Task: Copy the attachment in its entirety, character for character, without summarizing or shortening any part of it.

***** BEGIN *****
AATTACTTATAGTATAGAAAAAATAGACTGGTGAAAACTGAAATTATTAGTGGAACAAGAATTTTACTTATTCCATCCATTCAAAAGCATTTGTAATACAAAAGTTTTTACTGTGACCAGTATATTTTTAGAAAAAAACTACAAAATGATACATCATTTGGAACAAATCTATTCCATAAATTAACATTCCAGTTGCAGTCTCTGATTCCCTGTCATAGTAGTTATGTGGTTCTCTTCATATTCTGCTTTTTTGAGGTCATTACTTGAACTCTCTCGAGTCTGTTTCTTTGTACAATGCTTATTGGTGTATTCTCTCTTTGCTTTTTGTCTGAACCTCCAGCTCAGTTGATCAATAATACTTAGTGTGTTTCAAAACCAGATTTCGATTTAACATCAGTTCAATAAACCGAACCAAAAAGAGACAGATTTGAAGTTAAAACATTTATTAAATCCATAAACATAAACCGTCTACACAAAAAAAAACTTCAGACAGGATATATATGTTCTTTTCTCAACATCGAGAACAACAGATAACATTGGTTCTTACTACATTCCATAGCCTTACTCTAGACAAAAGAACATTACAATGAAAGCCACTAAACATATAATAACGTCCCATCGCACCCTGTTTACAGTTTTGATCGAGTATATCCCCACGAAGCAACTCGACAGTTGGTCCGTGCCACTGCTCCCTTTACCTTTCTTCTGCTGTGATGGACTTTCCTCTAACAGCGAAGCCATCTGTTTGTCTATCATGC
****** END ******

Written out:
AATTACTTATAGTATAGAAAAAATAGACTGGTGAAAACTGAAATTATTAGTGGAACAAGAATTTTACTTATTCCATCCATTCAAAAGCATTTGTAATACAAAAGTTTTTACTGTGACCAGTATATTTTTAGAAAAAAACTACAAAATGATACATCATTTGGAACAAATCTATTCCATAAATTAACATTCCAGTTGCAGTCTCTGATTCCCTGTCATAGTAGTTATGTGGTTCTCTTCATATTCTGCTTTTTTGAGGTCATTACTTGAACTCTCTCGAGTCTGTTTCTTTGTACAATGCTTATTGGTGTATTCTCTCTTTGCTTTTTGTCTGAACCTCCAGCTCAGTTGATCAATAATACTTAGTGTGTTTCAAAACCAGATTTCGATTTAACATCAGTTCAATAAACCGAACCAAAAAGAGACAGATTTGAAGTTAAAACATTTATTAAATCCATAAACATAAACCGTCTACACAAAAAAAAACTTCAGACAGGATATATATGTTCTTTTCTCAACATCGAGAACAACAGATAACATTGGTTCTTACTACATTCCATAGCCTTACTCTAGACAAAAGAACATTACAATGAAAGCCACTAAACATATAATAACGTCCCATCGCACCCTGTTTACAGTTTTGATCGAGTATATCCCCACGAAGCAACTCGACAGTTGGTCCGTGCCACTGCTCCCTTTACCTTTCTTCTGCTGTGATGGACTTTCCTCTAACAGCGAAGCCATCTGTTTGTCTATCATGC